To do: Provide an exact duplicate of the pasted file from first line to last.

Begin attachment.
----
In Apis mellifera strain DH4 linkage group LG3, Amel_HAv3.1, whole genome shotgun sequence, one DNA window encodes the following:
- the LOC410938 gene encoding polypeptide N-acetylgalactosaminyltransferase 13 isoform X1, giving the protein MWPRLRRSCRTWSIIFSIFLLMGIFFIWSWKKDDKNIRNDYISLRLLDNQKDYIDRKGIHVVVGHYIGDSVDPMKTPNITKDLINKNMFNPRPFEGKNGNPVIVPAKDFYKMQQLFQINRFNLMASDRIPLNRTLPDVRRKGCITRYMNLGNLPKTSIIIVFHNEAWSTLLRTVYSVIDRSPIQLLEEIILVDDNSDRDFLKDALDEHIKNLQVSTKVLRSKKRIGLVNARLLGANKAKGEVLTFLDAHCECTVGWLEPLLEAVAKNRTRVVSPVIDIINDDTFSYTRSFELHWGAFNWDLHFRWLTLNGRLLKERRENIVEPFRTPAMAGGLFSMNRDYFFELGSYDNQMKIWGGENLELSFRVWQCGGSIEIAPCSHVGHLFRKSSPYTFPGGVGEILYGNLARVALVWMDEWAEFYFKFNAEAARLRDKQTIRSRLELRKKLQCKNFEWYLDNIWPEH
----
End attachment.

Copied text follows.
In Apis mellifera strain DH4 linkage group LG3, Amel_HAv3.1, whole genome shotgun sequence, one DNA window encodes the following:
- the LOC410938 gene encoding polypeptide N-acetylgalactosaminyltransferase 13 isoform X1, giving the protein MWPRLRRSCRTWSIIFSIFLLMGIFFIWSWKKDDKNIRNDYISLRLLDNQKDYIDRKGIHVVVGHYIGDSVDPMKTPNITKDLINKNMFNPRPFEGKNGNPVIVPAKDFYKMQQLFQINRFNLMASDRIPLNRTLPDVRRKGCITRYMNLGNLPKTSIIIVFHNEAWSTLLRTVYSVIDRSPIQLLEEIILVDDNSDRDFLKDALDEHIKNLQVSTKVLRSKKRIGLVNARLLGANKAKGEVLTFLDAHCECTVGWLEPLLEAVAKNRTRVVSPVIDIINDDTFSYTRSFELHWGAFNWDLHFRWLTLNGRLLKERRENIVEPFRTPAMAGGLFSMNRDYFFELGSYDNQMKIWGGENLELSFRVWQCGGSIEIAPCSHVGHLFRKSSPYTFPGGVGEILYGNLARVALVWMDEWAEFYFKFNAEAARLRDKQTIRSRLELRKKLQCKNFEWYLDNIWPEH